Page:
1. Overfishing of the seas
34% of the world's fish stocks are overfished and almost 60% are fished to their biological limits. The world's population is growing steadily and the global consumption of fish and seafood has increased from 20.1 kg to 20.5 kg per capita. The demand is increasing. The stocks are falling. To be able to serve the market, people are overfishing, using new techniques, catching ever-smaller fish, and moving into deeper and new regions of the sea. The result: Scientists fear that commercially used fish stocks could collapse completely by 2048.
2. Plastic pollution
A study predicts that by 2050 the plastic in the ocean will weigh more than all schools of fish put together! More plastic than fish in the sea? Inconceivable and yet, if we do not change our behavior, soon a sad reality. The gigantic mountains of plastic rubbish are the result of the current production conditions and our consumer behavior, which is primarily based on inexpensive single-use plastic, of which only 14% is recycled worldwide. Every year around 10 million tons of garbage end up in the sea. About 75% of them are plastics. But we consumers not only cause plastic waste directly. A good third of the plastic waste in the world's oceans consists of ghost nets and lost fishing gear. So if we buy fish, we are also indirectly responsible for this plastic pollution.
3. Destruction of the environment
In addition to the animal suffering for which it is responsible, fishing causes considerable damage to nature. Much of the fishing methods used in industrial fishing cause significant environmental damage in the oceans. Bottom trawls that are dragged along the ocean floor leave deep furrows on the ocean floor. They destroy sensitive coral reefs and thus the habitat of marine life. Aquaculture also pollutes the environment: waste, feces, and pathogens, as well as chemicals and antibiotics, get from the fish farms into the rivers and seas.
4. Social injustice
It is often forgotten that our fish consumption also increases the gap between rich and poor. It is estimated that one-fifth of African refugees are fishing migrants. Since our European stocks are clearly overfished, the EU fleet must cast the nets in foreign waters. The fishing licenses off West Africa, for example, are firmly in foreign hands. The phrase “foreigners take our jobs away from us”, which is often used by right-wing populists in this country, is correct in a certain way - just the other way round: Because we are the foreigners from West Africa and through subsidized EU fisheries agreements we are taking away West Africans' jobs by we fish their seas empty. The result: Unemployed fishermen are fleeing Africa to Europe because they can no longer support their families. This was confirmed to us by the locals on a trip to Togo, West Africa.
5. Bad for health
Fish is healthy. Or is it not? Let's look at it separately from the fact that fishing is rarely sustainable. Consuming fish can be healthy because it contains protein, trace elements, omega-3 fatty acids, and vitamins. But of course, a person gets all these nutrients from other foods as well. Take the omega-3 fatty acids. The fish gets its fatty acids from the algae. So, if we want to consume omega-3 fatty acids, why not choose the primary source, but rather the detour via the fish? And if you don't like algae, you can simply use linseed oil, which is rich in healthy omega-3 fatty acids.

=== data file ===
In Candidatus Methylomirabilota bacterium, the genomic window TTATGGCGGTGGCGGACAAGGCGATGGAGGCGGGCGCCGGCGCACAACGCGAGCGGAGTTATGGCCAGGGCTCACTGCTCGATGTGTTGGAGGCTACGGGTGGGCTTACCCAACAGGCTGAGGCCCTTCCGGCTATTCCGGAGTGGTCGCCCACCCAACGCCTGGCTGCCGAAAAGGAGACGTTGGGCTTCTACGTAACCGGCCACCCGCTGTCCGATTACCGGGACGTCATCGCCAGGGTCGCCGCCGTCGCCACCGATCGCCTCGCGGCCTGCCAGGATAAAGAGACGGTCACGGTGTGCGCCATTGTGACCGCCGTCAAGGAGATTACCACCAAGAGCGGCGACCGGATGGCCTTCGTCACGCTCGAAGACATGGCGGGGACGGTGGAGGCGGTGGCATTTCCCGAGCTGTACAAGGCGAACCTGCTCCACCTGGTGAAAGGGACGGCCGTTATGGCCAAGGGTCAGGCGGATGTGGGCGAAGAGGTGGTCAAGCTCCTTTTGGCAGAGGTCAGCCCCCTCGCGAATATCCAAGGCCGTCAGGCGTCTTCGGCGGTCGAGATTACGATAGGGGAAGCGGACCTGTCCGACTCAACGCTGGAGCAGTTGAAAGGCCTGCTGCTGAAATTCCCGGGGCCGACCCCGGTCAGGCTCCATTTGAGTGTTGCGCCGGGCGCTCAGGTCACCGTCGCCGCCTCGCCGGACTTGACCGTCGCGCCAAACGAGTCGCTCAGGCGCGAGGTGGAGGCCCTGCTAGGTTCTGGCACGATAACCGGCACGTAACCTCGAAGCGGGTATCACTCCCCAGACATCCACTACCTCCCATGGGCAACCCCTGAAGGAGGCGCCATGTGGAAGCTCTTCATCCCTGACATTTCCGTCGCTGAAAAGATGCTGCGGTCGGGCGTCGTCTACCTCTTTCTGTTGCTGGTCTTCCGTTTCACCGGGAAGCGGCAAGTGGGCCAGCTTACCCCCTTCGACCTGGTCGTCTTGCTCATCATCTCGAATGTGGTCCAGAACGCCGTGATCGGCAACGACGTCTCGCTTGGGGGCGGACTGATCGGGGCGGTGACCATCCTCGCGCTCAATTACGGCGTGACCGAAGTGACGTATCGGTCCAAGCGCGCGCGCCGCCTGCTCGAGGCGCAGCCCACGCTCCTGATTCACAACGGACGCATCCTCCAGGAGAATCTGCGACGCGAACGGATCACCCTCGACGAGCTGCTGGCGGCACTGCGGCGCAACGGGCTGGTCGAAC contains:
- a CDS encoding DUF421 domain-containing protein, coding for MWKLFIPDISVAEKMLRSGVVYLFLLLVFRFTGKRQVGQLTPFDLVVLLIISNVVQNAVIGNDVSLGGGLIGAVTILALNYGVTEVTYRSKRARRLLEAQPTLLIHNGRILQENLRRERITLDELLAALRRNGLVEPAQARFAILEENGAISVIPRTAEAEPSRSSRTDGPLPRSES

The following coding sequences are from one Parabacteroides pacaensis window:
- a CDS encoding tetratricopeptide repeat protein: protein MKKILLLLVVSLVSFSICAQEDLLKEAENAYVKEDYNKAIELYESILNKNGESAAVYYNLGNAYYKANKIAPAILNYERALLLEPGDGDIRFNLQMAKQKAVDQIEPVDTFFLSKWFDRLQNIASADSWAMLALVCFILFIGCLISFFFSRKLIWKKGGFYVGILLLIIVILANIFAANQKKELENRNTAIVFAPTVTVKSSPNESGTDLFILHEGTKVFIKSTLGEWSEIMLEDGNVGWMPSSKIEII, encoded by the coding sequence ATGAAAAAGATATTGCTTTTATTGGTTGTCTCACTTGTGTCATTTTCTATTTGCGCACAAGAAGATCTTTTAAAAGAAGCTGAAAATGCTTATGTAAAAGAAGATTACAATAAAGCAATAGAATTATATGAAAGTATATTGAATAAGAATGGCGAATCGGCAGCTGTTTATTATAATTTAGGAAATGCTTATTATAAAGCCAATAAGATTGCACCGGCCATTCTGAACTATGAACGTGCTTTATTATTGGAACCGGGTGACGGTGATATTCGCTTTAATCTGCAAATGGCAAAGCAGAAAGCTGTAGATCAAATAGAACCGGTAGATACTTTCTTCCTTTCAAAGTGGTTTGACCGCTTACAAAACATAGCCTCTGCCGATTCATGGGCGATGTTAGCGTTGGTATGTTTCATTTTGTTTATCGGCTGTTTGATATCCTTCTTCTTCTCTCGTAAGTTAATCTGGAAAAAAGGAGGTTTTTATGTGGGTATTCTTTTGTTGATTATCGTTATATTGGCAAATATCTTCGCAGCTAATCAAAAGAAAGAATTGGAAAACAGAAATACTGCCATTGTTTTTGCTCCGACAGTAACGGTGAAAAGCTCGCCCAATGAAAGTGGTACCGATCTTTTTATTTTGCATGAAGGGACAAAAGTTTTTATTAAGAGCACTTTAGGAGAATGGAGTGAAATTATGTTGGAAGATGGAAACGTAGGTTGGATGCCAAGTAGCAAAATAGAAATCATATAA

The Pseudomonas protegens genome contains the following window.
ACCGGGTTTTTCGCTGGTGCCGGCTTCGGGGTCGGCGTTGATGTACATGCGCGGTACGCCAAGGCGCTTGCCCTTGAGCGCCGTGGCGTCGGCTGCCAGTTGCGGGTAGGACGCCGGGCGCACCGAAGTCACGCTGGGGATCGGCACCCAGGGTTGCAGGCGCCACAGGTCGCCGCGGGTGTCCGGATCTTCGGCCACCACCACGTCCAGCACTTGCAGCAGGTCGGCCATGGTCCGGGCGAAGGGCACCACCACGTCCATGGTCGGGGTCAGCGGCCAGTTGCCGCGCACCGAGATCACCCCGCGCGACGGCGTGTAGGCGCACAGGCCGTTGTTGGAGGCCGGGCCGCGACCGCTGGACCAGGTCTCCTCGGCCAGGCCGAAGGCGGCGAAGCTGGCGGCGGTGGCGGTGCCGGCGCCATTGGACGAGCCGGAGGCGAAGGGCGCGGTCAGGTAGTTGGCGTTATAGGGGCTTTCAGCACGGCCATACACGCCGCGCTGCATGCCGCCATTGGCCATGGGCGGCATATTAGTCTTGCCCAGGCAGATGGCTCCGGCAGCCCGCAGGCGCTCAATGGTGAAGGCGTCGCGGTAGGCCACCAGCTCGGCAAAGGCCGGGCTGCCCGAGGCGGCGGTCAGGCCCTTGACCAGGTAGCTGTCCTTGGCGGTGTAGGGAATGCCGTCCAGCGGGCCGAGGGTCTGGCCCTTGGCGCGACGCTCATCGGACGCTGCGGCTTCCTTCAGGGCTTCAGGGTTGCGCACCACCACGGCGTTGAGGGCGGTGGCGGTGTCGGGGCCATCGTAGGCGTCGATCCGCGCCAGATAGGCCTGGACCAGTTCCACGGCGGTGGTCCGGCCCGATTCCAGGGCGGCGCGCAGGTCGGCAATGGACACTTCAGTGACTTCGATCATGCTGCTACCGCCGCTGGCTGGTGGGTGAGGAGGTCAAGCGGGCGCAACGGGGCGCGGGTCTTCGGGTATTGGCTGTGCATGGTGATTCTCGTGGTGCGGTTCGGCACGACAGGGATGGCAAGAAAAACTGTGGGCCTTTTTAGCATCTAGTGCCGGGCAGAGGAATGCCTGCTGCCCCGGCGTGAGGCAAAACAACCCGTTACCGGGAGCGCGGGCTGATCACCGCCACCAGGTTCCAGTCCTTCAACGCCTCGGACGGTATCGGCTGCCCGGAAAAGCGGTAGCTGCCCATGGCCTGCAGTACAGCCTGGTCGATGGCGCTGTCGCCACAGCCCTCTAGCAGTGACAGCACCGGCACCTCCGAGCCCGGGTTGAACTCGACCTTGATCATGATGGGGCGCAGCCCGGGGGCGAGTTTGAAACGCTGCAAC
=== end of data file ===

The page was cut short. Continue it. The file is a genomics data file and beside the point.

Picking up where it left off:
But our fish consumption can also be unhealthy. Many sea fish are contaminated with toxic substances such as dioxin, methyl mercury, microplastic particles, and organic chlorine compounds. And aquaculture is hardly better off because aquaculture is factory farming. Due to the low population density (fish per cubic meter of water), these fish receive a lot of antibiotics, which in turn promotes antibiotic resistance.
So what is to be done?
Of course, it is better for people, animals, the environment, and the climate if fish are generally avoided. Why not Veganize your Life? In particular, it is important to keep your hands off the endangered species. Also, carnivorous fish species (meat-eaters) such as salmon and tuna. These fish are fed wild fish to ultimately obtain fish meat for human consumption. In short: these carnivorous species cannot be sustainable per se.
From a sustainability perspective, plant-based alternatives are the best choice. If you still want to eat fish, you should follow the Greenpeace fish guide and/or pay attention to Naturland certification. However, it is not just us consumers who bear sole responsibility. Rather, it is a systemic problem. Politicians have a central duty to safeguard worldwide species protection through laws in the interests of future generations.
Why not Veganize your Life?
Eating vegan or living vegan is a decision that more and more people are making for themselves. Yet, very few people succeed in switching to a vegan diet or lifestyle from one day to the next. If you would like to embark on this path, it is easier to meet mind-liked people. If you want to connect with people which are environmentally conscious and mindful and also often aim for a Vegan lifestyle, you can join a community like for example lea community or find other communities in your roundabouts.